“The Two Gentlemen of Verona” Comes to Life in the American Wild West

April 08, 2016

 


The student cast, from left to right, includes Lexi Silva as Julia, Luke Gonzales as Proteus, Christopher Graham as Valentine and Kayla DiDonato as Silvia.

The seventh annual production of Shakespeare Under the Stars will continue the tradition of bringing an outstanding live theatre experience to the Central Valley community. Performances will be held in the outdoor University Amphitheatre May 3-8, and admission is free.

“When people come out for Shakespeare Under the Stars, they experience a production that rivals some of the major Shakespeare festivals across the country,” said Theatre Professor John Mayer. “And it’s free, thanks to the support of Prime Shine Car Wash again this year.”

Mayer said that support from the community is critical to keep this annual tradition thriving. Crowds over the past six years have ranged from 3,500 to 6,000. This year’s production will be the second year that the event will benefit from a partnership with Prime Shine Car Wash, the Central Valley’s largest car wash chain.

“Prime Shine believes that a healthy community has a vibrant arts and cultural scene,” said Evan Porges, president of Prime Shine Car Wash. We are proud to partner with Stanislaus State to help provide this world class production to the students and community.”

This year’s production of “The Two Gentlemen of Verona” brings Chicago-based artist Daniel Gately back to Stanislaus State as guest director. He has been onstage for Shakespeare Under the Stars as the Earl of Kent in the 2015 production of “King Lear” and in the title role of Macbeth in 2013. Gately also guest-directed Shakespeare productions at Stan State in 2011, 2012 and 2014.

“In all the years I’ve done theatre, Dan is right up there with the most knowledgeable and creative Shakespeare scholars and directors that I’ve ever known,” Mayer said. “He has a passion for Shakespeare and he is phenomenal at bringing Shakespeare to a broad audience and conveying the performance of Shakespeare to student actors.”

The cast includes students Christopher Graham, Luke Gonzales, Kayla DiDonato and Lexi Silva in the roles of best friends Valentine and Proteus and their love interests Silvia (in love with Valentine) and Julia (in love with Proteus). A student ensemble will also be featured in the production. Joining the cast are guest artists Jim Kocher as the Duke of Milan and Rush Pearson in the comedic role of Launce.

Students will be involved in all aspects of the performance, from set creation to technical execution and also on stage. In a matter of weeks, the outdoor University Amphitheatre — essentially a bare, concrete platform — will be completely transformed and imbued with the ability to transport audiences into the world of Shakespeare.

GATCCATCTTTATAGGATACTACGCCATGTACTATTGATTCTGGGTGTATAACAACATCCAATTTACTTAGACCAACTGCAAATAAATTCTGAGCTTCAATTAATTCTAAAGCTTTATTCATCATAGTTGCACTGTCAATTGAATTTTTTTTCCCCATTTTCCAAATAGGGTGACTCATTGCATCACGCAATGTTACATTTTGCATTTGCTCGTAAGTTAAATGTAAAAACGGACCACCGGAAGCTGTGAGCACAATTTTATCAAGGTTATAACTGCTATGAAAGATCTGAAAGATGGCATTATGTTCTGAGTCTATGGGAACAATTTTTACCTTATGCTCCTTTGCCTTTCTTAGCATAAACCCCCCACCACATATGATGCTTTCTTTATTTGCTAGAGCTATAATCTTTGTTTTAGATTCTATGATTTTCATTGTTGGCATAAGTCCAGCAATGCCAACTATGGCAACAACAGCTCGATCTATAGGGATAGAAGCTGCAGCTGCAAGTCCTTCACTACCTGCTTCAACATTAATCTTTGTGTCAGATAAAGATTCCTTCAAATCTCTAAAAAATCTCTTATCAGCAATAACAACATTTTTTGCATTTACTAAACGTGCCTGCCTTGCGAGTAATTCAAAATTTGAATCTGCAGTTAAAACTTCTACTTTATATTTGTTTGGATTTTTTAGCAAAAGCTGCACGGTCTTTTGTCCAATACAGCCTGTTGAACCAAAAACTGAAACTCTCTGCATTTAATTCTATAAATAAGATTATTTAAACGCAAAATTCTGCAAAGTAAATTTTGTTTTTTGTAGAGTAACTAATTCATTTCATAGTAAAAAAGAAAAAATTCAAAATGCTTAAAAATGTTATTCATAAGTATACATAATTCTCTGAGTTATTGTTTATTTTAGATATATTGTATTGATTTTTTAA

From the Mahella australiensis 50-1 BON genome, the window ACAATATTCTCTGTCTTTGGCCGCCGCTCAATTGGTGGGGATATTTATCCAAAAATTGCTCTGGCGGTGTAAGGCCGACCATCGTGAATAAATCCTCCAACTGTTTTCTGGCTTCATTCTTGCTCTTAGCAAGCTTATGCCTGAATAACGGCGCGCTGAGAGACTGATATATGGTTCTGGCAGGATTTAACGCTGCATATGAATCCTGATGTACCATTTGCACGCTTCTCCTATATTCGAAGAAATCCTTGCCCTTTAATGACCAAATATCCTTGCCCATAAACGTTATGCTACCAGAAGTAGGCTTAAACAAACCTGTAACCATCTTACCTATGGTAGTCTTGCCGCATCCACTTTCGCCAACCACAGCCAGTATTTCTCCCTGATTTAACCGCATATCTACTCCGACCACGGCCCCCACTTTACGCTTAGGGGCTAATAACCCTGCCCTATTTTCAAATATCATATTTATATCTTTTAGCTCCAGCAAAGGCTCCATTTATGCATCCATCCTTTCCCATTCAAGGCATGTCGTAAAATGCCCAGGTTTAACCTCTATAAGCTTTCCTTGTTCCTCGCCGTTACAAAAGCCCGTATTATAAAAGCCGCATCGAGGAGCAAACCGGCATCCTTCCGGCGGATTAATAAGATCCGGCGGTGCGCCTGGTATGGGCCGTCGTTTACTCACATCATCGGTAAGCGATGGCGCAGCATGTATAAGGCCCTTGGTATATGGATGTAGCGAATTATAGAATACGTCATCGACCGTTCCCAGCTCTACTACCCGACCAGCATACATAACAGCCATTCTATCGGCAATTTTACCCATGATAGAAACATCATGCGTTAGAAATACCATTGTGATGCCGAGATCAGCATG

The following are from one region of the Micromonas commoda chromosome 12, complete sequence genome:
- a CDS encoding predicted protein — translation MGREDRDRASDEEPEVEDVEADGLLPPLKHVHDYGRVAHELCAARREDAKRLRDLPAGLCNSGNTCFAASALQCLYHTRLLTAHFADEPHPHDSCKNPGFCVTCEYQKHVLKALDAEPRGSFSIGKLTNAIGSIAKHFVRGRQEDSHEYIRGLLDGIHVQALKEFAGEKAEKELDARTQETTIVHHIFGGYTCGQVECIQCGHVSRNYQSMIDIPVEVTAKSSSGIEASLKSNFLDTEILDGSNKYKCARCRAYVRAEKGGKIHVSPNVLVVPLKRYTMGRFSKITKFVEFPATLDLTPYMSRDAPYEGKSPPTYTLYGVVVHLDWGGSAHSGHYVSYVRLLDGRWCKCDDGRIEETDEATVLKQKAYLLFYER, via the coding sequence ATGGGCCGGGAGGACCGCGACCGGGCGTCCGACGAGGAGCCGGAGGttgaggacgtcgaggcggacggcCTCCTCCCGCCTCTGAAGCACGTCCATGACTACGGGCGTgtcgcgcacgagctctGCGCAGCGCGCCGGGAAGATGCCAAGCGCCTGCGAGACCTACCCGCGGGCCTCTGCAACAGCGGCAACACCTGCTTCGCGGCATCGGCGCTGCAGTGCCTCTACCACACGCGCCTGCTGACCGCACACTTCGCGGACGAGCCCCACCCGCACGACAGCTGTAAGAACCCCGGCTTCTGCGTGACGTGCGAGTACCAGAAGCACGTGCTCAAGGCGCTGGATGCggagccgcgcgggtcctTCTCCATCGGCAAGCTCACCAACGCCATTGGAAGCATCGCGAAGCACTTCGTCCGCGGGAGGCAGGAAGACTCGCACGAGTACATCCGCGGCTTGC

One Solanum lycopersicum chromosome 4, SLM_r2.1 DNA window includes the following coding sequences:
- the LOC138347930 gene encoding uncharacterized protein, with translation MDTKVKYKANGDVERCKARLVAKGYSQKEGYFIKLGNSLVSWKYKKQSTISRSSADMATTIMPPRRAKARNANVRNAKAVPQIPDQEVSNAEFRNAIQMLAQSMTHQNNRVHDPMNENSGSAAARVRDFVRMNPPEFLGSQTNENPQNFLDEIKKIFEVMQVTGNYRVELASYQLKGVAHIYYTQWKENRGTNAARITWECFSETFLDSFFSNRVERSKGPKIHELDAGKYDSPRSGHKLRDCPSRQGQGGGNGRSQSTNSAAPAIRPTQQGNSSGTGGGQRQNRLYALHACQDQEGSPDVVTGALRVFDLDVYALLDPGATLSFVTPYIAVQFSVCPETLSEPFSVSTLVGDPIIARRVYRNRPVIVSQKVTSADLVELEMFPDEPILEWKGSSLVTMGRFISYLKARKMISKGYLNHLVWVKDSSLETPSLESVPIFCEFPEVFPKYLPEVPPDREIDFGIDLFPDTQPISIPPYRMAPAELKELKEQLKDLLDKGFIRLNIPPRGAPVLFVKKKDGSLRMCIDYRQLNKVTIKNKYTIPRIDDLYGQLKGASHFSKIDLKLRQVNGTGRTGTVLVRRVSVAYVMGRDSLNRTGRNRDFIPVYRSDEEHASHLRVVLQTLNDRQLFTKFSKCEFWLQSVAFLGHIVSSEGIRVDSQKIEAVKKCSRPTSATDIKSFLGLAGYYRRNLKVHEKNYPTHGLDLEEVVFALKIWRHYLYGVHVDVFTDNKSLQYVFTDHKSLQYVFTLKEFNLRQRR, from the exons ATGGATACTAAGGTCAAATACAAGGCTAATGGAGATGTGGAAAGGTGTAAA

“The thing I love about this particular venue, the production team and the students is that we are allowed to perform Shakespeare on an epic scale, yet the whole process feels very intimate,” Gately said. “I have never experienced that anywhere else. It’s a beautiful, magical space.”

Audiences are encouraged to bring a blanket or low-backed chairs, and a picnic to enjoy on the lawn as they experience an evening of Shakespeare under the stars.

The comedy “The Two Gentlemen of Verona” is a very early play by Shakespeare — considered by some as one of his first, if not the first written by the young playwright. It follows the adventures of two bosom buddies, Valentine and Proteus. When Proteus falls in love with his best friend's girlfriend, they find themselves torn between the bonds of male friendship and romance.

Gately said that the production will be very upbeat, incorporating music and dancing from myriad eras. The action of the play will be set in the vibrant American west.

“This play feels young and vital and that suggested America to me — in particular the wild west when that part of the nation was forming and had a sort of adventurous innocence,” Gately said. “The combination of musical styles will create a fun element that the audience can really embrace. There might even be a bar room brawl. It is the wild west after all.”

Audiences can also look forward to incredibly colorful characters in extremely comedic situations as they tell a story of friendship, love and sticking together through thick and thin.

“It’s a very character-driven piece, and I think a lot of people will connect with the message of the story,” Gately said. “In the end, both love and friendship can be triumphant. Love, loyalty and honesty are all issues that our characters struggle with in this play.”

For details about the performance of “The Two Gentlemen of Verona” please visit www.csustan.edu/shakespeare.